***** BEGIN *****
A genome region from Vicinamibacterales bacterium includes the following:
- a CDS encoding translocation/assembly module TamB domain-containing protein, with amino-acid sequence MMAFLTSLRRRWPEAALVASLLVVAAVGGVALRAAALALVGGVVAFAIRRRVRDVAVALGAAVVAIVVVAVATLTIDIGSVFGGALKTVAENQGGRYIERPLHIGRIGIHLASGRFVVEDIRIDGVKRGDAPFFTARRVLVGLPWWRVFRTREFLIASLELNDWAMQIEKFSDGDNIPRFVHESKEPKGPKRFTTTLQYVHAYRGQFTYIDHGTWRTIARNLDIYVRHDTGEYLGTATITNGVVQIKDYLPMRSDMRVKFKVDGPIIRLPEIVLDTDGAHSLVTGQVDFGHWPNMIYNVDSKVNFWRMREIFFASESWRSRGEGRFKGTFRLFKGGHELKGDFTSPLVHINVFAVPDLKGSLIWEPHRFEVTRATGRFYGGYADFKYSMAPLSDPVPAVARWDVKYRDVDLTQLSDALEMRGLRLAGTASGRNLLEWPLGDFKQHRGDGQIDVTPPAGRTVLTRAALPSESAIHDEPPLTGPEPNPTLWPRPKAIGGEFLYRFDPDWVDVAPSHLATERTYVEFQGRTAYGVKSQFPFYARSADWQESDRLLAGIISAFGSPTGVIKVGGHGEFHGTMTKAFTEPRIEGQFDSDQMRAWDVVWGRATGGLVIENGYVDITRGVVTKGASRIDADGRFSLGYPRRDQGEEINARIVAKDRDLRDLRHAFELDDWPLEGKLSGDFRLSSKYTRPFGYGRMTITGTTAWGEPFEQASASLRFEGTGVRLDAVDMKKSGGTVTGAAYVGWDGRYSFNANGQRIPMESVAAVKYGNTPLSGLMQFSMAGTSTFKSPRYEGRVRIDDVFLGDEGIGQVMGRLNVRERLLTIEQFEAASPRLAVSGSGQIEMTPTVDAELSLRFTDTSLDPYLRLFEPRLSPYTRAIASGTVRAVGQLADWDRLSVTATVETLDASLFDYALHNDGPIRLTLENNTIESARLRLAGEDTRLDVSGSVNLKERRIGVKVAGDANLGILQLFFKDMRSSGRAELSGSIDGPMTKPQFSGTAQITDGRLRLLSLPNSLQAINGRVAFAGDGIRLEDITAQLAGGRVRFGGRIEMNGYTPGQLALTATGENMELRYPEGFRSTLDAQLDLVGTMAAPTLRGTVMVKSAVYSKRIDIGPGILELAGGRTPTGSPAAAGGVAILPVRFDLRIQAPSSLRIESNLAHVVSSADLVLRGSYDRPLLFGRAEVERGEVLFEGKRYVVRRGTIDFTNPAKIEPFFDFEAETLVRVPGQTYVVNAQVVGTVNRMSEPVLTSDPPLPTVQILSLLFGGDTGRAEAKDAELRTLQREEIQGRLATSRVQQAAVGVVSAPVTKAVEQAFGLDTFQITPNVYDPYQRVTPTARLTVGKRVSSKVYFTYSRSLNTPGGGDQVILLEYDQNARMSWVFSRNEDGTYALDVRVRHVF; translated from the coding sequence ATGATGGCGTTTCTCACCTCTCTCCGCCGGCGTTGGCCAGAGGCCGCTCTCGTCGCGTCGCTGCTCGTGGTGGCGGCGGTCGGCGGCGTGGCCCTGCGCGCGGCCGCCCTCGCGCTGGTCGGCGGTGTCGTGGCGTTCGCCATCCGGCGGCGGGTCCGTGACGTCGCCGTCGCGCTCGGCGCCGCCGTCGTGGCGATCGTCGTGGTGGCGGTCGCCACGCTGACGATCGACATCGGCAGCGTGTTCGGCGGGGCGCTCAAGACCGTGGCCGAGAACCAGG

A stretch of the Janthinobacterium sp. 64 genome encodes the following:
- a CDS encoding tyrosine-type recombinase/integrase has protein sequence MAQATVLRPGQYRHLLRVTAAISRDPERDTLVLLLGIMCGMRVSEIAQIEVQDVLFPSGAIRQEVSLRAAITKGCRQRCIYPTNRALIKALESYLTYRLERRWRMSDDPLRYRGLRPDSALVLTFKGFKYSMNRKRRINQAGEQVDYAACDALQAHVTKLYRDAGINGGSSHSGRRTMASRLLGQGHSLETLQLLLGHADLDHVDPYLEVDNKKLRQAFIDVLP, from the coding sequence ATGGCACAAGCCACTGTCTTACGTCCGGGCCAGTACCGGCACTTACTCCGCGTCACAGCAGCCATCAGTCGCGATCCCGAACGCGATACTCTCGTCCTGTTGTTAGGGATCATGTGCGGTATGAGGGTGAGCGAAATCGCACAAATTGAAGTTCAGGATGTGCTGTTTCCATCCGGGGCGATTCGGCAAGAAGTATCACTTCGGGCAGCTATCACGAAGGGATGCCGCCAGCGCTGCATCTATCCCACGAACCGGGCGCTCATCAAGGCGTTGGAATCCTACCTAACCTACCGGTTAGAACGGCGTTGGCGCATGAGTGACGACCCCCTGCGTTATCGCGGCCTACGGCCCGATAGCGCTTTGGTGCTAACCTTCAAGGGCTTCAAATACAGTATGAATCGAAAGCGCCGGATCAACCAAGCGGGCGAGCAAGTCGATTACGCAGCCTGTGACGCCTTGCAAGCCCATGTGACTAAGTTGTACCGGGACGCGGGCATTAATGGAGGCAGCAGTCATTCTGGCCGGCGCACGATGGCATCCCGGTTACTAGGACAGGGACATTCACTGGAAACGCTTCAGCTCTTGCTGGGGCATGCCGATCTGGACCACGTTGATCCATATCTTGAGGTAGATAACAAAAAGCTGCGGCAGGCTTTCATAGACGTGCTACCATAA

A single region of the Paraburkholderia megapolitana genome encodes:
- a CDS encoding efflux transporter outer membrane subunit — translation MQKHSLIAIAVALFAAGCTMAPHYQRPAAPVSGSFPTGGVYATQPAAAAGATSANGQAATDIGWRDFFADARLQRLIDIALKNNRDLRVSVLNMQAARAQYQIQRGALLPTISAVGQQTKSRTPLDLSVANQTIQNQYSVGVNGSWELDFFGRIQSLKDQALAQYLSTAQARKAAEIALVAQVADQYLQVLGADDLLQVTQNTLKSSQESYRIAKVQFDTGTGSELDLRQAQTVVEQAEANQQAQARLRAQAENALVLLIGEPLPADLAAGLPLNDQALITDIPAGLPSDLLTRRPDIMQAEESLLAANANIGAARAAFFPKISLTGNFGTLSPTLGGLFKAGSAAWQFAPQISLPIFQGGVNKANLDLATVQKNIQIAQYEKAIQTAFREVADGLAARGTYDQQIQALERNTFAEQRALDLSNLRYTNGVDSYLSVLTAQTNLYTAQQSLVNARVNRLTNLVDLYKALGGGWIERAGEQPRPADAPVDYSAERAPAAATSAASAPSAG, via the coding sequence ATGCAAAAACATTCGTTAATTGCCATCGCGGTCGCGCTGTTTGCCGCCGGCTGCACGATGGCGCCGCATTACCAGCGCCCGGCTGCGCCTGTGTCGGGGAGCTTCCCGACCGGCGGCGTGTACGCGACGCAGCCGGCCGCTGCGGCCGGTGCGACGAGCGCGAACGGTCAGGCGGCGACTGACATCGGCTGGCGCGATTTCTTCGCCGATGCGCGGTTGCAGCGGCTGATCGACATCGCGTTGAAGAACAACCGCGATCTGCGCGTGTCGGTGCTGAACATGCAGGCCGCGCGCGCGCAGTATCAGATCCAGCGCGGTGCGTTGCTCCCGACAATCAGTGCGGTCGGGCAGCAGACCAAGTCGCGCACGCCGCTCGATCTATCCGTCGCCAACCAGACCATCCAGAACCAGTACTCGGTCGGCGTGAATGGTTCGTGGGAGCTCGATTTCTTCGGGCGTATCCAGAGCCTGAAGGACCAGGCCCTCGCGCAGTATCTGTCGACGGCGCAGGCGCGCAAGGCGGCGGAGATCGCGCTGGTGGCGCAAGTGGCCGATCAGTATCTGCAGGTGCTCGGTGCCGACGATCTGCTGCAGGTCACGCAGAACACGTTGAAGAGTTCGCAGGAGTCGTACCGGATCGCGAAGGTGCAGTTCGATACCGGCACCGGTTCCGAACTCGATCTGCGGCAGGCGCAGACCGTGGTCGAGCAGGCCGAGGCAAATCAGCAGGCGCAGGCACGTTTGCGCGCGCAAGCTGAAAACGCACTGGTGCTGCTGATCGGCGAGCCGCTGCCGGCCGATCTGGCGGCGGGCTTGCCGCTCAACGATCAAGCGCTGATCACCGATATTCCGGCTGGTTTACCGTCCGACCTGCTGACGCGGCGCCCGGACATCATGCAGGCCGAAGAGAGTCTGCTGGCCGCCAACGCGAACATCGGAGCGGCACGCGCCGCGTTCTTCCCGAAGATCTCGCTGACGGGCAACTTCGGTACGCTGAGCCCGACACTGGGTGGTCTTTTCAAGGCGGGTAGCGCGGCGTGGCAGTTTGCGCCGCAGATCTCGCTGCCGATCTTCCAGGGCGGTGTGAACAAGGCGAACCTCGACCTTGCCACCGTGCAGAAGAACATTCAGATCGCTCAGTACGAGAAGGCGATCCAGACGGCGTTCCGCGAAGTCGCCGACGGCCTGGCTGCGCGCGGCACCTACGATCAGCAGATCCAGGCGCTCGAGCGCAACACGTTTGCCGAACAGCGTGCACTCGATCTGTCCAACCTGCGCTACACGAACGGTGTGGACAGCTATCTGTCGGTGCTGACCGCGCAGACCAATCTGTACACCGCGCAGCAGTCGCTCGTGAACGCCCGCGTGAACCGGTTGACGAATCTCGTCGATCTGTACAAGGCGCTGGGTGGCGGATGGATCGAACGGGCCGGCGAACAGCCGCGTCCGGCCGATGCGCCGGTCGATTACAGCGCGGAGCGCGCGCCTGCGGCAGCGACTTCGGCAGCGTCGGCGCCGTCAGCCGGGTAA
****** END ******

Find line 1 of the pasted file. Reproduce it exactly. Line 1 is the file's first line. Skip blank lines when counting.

A genome region from Vicinamibacterales bacterium includes the following: